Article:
Tips for Super Swing Golf for the Nintendo Wii

My first tip would be to tell you that you need to dismiss any notions of using the button-controlled settings
or using a “cool guy/gal” swing where you barely flick your wrist
with a bored expression from the couch. Stand up, pull your socks up as high as
they will go, and roar as you follow through with your swing. This behavior is
what the Wii is all about, and it’s awesome.

Now that
you’ve resolved to stand, you should know that your stance is very important
for consistently powerful and unerring swings. Stand and face 90 degrees
from your television screen while planting your feet a little wider than your
shoulder width. This will give you the best orientation for a steady
swing-meter within the game.

Once
you’ve lined up your ball’s flight path and are about to take your swing, pay
extra attention to your swing meter at the bottom of the screen. The power bar
(it’s white and moves within your swing meter when you move the remote) should be
centered on the “pangya” mark and unwavering when you are at rest. I
find that I often have to rotate my wrists slightly clockwise until things look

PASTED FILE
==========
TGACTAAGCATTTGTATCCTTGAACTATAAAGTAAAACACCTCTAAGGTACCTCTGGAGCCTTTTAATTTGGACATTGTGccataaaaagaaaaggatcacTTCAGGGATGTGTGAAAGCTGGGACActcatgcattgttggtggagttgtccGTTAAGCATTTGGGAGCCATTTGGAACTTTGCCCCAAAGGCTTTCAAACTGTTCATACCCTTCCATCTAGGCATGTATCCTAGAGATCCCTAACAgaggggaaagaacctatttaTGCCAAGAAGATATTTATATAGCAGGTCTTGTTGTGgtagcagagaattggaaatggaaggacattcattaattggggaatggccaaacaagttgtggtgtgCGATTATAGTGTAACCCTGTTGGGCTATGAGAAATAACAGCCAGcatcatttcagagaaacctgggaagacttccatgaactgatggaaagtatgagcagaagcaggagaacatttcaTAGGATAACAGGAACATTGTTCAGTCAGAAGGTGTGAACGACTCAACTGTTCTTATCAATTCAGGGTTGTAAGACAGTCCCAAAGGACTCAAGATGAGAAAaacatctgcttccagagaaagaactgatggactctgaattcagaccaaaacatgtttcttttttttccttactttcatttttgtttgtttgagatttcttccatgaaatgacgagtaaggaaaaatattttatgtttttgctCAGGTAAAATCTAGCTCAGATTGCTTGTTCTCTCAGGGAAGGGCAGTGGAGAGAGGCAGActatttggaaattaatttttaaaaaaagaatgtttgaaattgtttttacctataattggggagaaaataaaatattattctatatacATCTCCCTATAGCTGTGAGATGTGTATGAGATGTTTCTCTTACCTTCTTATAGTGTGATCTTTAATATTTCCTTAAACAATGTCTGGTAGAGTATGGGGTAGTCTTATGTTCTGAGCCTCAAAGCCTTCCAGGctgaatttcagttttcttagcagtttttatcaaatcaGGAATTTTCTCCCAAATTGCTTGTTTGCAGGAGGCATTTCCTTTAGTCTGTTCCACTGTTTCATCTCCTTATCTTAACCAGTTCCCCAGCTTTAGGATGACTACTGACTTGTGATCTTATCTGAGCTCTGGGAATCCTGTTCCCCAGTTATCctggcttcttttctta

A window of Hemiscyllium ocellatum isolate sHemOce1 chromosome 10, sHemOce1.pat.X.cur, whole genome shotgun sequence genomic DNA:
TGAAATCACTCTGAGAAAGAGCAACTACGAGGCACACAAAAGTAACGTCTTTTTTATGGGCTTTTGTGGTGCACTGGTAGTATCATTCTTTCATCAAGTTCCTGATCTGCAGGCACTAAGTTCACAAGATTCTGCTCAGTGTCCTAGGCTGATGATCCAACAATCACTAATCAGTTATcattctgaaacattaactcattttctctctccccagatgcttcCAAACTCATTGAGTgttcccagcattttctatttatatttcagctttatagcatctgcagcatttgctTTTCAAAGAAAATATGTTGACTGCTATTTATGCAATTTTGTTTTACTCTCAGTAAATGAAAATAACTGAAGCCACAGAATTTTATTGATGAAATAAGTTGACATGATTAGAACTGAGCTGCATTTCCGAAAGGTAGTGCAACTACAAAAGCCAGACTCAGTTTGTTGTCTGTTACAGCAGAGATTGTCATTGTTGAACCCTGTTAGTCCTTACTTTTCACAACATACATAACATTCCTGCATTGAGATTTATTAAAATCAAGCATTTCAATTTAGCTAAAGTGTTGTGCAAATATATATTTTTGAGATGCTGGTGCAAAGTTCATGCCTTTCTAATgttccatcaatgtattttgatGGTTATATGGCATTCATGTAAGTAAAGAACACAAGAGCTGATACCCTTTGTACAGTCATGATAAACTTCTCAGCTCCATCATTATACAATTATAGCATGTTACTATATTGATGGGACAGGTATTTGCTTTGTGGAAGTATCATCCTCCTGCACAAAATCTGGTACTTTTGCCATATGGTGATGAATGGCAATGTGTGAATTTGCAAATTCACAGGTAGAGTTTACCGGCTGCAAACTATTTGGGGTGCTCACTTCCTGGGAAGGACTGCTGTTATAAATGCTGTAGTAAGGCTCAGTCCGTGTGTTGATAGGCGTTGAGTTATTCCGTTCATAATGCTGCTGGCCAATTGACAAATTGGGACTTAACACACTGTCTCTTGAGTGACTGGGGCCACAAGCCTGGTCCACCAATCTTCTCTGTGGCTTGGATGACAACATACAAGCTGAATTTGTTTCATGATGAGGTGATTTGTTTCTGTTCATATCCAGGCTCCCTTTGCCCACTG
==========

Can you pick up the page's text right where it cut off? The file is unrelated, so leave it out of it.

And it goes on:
good.

If your
power bar is steady and centered, you may bring your swing up to the maximum
power, press the A button, and release your swing. The release is especially
important, as it will control hooks and slices and your ability to hit a
“pangya” for extra points and distance. For the release, let your
wrists relax on the downward swing, and follow through naturally. If you
consistently hook or slice, you may be putting too much power behind the swing.
Let gravity do most of the work and use a minimal effort to achieve a relaxed
and professional followthrough.

Remember that the ball lands a good
20 feet before the indicator on the map, and rolls the remaining distance.
This is particularly important when you are shooting over water hazards, which
can pull your ball down even more than usual. Use your tomahawk swing (if your
special gauge is high enough) to nail those tricky over-the-water shots, as
your ball will land closer to where it indicates on the map and will not roll.
If you don’t have enough gauge saved up, put a backspin on the ball, which will
help it to fly higher and roll less.

Mastering these techniques will shave strokes off your
(virtual) game, boost your general level of confidence, rejuvenate damaged and
lifeless hair, and may just give you the “eye of the tiger” needed to
ask out that cutie in the corner of the pub. You can thank me later.

Images

SSG1